Today, politicians of the countries in the region claim that international players lie at the bottom of internal political problems and economic failures in their countries. In most of the countries within the region, what matters in the elections is which country they have close relations with rather than the investments and reforms made by the competing parties and candidates of a member of parliament.

International Actors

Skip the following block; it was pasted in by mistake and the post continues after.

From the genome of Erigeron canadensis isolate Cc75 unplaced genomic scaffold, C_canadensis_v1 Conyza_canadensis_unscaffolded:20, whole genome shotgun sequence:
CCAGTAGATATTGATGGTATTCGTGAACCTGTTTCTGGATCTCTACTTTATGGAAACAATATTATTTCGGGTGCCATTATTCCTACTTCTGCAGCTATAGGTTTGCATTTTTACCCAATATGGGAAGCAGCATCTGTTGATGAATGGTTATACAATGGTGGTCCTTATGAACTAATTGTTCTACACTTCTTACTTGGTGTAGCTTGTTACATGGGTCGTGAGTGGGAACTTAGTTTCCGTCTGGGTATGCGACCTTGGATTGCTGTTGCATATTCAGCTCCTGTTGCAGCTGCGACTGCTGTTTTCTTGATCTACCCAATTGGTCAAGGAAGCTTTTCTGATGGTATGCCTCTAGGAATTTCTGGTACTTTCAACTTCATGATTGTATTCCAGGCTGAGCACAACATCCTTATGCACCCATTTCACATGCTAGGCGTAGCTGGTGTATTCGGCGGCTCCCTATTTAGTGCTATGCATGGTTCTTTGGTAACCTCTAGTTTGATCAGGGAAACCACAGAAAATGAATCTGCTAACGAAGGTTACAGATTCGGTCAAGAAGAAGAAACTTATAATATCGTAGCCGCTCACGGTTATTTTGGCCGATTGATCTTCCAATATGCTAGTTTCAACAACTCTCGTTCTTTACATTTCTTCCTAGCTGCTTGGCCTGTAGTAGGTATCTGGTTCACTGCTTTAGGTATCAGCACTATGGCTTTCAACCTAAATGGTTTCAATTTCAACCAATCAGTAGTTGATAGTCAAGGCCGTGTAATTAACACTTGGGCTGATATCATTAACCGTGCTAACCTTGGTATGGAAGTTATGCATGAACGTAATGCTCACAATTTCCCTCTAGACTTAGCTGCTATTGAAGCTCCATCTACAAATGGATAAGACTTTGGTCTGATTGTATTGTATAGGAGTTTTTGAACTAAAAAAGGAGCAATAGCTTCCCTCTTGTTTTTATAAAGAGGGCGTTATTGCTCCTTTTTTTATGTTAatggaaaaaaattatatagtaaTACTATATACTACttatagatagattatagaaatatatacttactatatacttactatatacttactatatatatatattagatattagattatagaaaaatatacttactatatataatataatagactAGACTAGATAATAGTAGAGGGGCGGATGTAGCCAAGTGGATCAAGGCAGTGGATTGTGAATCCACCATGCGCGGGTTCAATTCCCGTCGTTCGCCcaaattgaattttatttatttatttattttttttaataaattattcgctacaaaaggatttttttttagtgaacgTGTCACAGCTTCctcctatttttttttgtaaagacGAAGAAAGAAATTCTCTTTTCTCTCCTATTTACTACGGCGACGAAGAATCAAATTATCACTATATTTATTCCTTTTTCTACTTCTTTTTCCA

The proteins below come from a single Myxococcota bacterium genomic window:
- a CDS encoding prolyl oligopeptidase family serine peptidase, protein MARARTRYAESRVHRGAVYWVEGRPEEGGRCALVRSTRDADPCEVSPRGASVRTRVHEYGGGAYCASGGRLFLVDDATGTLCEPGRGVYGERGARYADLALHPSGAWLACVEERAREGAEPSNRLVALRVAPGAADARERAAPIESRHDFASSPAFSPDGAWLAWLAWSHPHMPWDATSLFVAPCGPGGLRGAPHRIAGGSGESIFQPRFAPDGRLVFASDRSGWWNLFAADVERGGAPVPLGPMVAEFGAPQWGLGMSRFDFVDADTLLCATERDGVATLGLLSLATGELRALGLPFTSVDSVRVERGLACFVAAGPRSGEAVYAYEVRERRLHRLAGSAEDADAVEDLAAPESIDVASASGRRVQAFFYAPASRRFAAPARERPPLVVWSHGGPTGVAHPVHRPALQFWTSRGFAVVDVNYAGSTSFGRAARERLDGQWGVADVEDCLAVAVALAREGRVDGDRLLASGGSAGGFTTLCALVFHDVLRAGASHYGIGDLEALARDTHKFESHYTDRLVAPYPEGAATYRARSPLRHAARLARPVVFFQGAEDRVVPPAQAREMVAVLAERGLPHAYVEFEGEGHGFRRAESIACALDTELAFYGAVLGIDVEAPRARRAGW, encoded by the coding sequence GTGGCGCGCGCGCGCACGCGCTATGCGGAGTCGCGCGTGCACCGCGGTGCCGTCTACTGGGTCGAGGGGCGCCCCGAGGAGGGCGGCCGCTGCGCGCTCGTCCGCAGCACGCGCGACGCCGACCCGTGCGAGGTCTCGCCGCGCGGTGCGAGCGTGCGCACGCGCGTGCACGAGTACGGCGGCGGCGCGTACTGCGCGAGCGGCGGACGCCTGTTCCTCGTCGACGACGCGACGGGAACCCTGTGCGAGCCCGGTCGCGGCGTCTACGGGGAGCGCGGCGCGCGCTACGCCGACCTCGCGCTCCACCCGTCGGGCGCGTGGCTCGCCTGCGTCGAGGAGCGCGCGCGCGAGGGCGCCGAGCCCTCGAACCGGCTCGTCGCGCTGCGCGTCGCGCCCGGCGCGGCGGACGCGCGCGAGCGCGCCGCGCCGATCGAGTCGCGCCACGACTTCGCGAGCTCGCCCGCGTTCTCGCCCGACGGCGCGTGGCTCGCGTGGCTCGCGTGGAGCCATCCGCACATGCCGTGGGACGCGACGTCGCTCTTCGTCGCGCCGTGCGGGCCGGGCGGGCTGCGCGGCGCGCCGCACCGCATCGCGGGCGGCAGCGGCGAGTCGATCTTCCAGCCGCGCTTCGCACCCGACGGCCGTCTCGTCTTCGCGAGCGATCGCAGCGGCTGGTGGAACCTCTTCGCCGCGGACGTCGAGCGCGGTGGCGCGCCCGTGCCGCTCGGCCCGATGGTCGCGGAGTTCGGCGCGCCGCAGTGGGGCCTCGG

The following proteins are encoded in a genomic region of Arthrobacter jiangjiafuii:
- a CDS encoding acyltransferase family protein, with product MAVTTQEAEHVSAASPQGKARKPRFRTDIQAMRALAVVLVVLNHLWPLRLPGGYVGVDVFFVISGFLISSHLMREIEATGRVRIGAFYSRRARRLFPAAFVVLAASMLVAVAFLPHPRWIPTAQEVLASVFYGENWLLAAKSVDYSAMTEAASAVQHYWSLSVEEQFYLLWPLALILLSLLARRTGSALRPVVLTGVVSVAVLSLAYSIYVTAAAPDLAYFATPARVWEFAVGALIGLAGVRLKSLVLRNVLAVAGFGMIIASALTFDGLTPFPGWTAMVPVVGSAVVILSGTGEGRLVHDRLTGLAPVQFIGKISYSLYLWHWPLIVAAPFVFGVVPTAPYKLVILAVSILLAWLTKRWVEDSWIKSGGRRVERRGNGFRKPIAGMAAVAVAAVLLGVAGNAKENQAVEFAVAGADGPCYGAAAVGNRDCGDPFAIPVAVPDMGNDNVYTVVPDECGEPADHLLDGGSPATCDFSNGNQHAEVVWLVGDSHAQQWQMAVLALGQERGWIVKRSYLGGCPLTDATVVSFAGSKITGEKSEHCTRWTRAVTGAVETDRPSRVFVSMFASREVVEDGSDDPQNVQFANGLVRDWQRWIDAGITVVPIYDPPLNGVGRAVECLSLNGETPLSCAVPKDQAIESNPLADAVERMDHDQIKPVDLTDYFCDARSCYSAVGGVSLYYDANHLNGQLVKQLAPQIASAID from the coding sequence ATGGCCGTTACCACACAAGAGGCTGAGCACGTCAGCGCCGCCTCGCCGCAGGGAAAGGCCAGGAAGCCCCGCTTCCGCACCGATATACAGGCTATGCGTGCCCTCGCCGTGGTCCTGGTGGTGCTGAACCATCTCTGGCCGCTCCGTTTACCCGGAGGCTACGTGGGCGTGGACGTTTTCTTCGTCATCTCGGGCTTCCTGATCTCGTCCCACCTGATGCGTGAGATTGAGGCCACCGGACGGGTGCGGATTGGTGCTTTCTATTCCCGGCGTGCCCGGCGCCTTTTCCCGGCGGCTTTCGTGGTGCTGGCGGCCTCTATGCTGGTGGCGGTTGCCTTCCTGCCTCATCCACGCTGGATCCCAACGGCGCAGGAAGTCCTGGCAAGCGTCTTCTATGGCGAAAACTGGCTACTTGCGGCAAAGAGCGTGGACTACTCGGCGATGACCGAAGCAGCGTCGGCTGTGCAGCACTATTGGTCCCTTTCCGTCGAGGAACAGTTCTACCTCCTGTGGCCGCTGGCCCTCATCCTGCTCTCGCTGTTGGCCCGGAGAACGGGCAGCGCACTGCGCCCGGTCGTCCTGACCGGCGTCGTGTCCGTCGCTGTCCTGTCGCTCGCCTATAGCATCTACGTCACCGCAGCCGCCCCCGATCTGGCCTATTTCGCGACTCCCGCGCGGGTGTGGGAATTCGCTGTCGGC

Even though Russia lost its dominance after the disintegration of the Soviet Union in the 1990s, it started to regain its influence in the international arena especially after Putin came to power in the 2000s. In recent years, Russia has been trying to increase its activity in the Balkans, expand its zone of influence, protect its economic interests, and reduce the effectiveness of important players in the region such as Turkey. Within the scope of these policies, Russia supports the EU membership of new countries established in the region on the one hand, and tries to prevent them from being a member of NATO on the other hand. The reason behind Russia’s support for the EU membership of these countries is its trust in the fact that these countries will follow pro-Russian policies within the EU thanks to its influence on the Balkan states. For the sake of achieving its mentioned targets, Russia is especially supporting Serbia intensively and explicitly. Furthermore, it is trying to create an “Orthodox Solidarity” by building close relations with Greece, Macedonia, Bulgaria and Montenegro, which have overwhelmingly Orthodox populations. It also aims to establish a “Slavic Solidarity” by retaining close ties with the countries where the majority of the population is Slavic, rather than Orthodox.[1] In these countries, Russia generally cooperates with oligarchs that are involved in corrupt activities.